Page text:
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Treating depression: Many major brands of psychotherapy are equally effective

Effective psychotherapy for depression
imageIt's 2 a.m. You're having trouble sleeping. Again. You've cried nearly every day for the past two weeks, have stopped talking to your friends, and your favorite activities just don't provide the same enjoyment they used to. You've decided that it's time to get help. You'd like to talk to someone, to get therapy, but what kind? You turn to a listing of local therapists and are bombarded with strange terms or funky acronyms: IPT, CBT, social-skills, psychodynamic, problem-focused, behavioral activation. Like a smart consumer, you want the best treatment you can find, but which to choose?

A new major study has been published in the most recent issue of The Journal of Consulting and Clinical Psychology, a publication of the American Psychological Association (APA), suggesting that many major brands of psychotherapy are equally effective for the treatment of mild-to-moderate depression in adults.

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There is no doubt that different psychotherapists practice in quite different ways (see Ryan Howes's wonderful 7 Questions series to illustrate this). Psychotherapy researchers are concerned with answering questions of do treatments work, how, in what ways, and for whom? The finding that major brands of psychotherapy are equally effective has been identified in countless studies across the past 30 years. Still, many practicing therapists find this concept difficult to grasp and accept. Many have been trained in one form of treatment and some dogmatically adhere to their form of practicing as the most effective form of treatment (think about some individuals of differing religious denominations arguing over whose form of faith is better).

Throughout the past decade, the APA has spearheaded a movement to identify effective forms of psychotherapy. They have established lists of so-called "empirically validated treatments", which later became named "empirically supported treatments" and are more recently labeled "evidence-based practice".

It would be ludicrous to argue that therapy should not have evidence supporting its usefulness to people. However, there has been a firestorm of controversy around the APA's methods for identifying "effective psychotherapy". Not surprisingly, their process is highly politicized and extremely oversimplified. Only some forms of evidence are accepted and vast quantities of other empirical data are overlooked. To be labeled "evidence-based", the APA guidelines favor brief forms of treatments which are highly structured, treating very specific disorders, cognitive-behaviorally focused, and manualized so that each patient receives nearly identical treatment.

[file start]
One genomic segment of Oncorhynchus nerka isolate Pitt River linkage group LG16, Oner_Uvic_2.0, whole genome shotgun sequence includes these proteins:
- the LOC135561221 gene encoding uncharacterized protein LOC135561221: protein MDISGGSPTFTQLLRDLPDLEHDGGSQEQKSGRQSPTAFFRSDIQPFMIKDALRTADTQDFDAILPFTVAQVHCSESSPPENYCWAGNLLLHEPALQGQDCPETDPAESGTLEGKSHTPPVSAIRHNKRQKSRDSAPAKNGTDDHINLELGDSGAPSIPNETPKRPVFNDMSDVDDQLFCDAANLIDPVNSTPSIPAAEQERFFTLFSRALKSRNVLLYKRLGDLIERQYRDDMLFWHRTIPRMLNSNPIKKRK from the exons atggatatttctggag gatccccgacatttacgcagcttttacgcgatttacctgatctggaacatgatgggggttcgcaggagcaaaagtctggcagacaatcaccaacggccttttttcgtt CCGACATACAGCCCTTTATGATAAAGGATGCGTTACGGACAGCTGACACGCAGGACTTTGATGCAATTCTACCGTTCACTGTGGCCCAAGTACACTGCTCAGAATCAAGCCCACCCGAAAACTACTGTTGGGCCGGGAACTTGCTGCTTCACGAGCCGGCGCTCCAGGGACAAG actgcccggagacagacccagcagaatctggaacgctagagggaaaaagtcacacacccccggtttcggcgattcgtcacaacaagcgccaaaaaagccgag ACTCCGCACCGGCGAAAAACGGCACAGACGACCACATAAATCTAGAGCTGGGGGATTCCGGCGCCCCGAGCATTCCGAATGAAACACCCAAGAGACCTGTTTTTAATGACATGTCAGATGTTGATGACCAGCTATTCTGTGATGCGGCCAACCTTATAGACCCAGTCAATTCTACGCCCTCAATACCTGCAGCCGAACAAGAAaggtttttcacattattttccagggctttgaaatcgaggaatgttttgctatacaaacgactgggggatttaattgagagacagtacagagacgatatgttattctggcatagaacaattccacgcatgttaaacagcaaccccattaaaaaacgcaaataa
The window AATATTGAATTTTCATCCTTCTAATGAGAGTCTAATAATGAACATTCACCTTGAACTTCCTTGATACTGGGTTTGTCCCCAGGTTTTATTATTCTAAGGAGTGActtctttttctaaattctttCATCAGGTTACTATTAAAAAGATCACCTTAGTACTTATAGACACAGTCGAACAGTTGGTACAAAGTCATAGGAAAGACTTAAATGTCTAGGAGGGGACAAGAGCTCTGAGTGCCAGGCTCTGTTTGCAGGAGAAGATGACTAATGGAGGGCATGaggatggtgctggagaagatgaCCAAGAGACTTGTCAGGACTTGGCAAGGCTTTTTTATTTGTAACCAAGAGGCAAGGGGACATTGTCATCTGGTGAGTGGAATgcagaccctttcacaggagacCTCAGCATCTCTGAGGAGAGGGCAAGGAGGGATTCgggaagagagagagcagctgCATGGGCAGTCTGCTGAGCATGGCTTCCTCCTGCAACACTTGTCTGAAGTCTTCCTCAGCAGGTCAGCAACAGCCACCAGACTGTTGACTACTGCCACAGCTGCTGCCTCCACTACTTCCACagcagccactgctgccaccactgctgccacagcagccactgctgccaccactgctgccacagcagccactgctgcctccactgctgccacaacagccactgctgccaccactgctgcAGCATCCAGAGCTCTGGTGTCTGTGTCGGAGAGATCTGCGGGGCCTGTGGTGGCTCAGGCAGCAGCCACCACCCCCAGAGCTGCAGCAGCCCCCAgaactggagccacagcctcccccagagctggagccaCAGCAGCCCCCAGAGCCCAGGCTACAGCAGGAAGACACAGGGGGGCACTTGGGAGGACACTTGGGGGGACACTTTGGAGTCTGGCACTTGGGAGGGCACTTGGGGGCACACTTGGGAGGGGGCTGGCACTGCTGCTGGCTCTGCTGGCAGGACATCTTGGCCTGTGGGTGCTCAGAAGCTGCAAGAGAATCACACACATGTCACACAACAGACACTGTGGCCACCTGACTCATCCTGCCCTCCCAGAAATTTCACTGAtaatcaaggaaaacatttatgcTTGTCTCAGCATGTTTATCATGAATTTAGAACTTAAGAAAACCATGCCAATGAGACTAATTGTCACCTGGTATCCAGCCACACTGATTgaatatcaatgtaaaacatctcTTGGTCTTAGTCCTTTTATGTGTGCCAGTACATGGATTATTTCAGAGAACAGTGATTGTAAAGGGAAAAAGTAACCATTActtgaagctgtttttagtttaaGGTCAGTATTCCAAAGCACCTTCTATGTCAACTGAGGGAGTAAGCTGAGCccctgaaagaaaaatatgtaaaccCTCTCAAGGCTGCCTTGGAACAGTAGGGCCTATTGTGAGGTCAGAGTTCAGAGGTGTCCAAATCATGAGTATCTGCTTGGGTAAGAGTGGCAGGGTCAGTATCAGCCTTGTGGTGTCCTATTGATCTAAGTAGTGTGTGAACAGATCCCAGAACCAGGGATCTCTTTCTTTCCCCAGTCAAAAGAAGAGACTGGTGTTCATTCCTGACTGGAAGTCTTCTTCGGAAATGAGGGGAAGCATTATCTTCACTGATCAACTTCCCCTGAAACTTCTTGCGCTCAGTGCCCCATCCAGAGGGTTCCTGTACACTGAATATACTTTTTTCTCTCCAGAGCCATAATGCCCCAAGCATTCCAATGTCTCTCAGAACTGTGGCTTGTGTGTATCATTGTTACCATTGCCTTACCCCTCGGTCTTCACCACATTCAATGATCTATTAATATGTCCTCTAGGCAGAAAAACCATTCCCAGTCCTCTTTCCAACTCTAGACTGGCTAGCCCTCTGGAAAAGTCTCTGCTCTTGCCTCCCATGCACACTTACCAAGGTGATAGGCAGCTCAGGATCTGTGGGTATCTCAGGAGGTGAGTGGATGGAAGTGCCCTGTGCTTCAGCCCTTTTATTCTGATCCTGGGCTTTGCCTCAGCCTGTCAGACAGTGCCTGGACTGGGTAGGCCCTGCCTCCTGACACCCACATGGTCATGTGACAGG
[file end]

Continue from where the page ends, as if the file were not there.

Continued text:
This recent meta-analysis of treatments for depression directly compares the effectiveness of different major brands of psychotherapy.  Meta-analysis is a way of compiling data from many individual studies in order to get a bigger picture of an overall effect. To give an example, let's say you want to know if a playground slide is fun. One study asks kids in 4th grade in a Pittsburgh school if they think the slide is fun. Another study asks kids in 2nd grade in Sacramento, etc. A meta-analysis would compile all these numbers from individual studies from different schools into one number that describes how much fun kids find the slide.

The researchers (Cuijpers, van Straten, Andersson, and van Oppen) of this latest meta-analysis on psychotherapy for depression compiled 53 studies covering data from over 2,500 depressed patients. Their results found that for the treatment of mild-to-moderate depression in adults, 7 major forms of psychotherapy had similar efficacy: cognitive- behavior therapy (CBT), nondirective supportive treatment, behavioral activation treatment, psychodynamic treatment, problem-solving therapy, interpersonal psychotherapy (IPT), and social skills training. [IPT was found to be slightly more effective than the others, while nondirective-supportive treatment was found to be slightly less effective, but the differences were considered small].

What does this mean to someone seeking psychotherapy for depression? The body of psychotherapy research tends to indicate that important factors related to a

Jared DeFife, Ph.D., is a clinical psychologist and Assistant Professor of Psychiatry and Behavioral Sciences at the Emory University School of Medicine."

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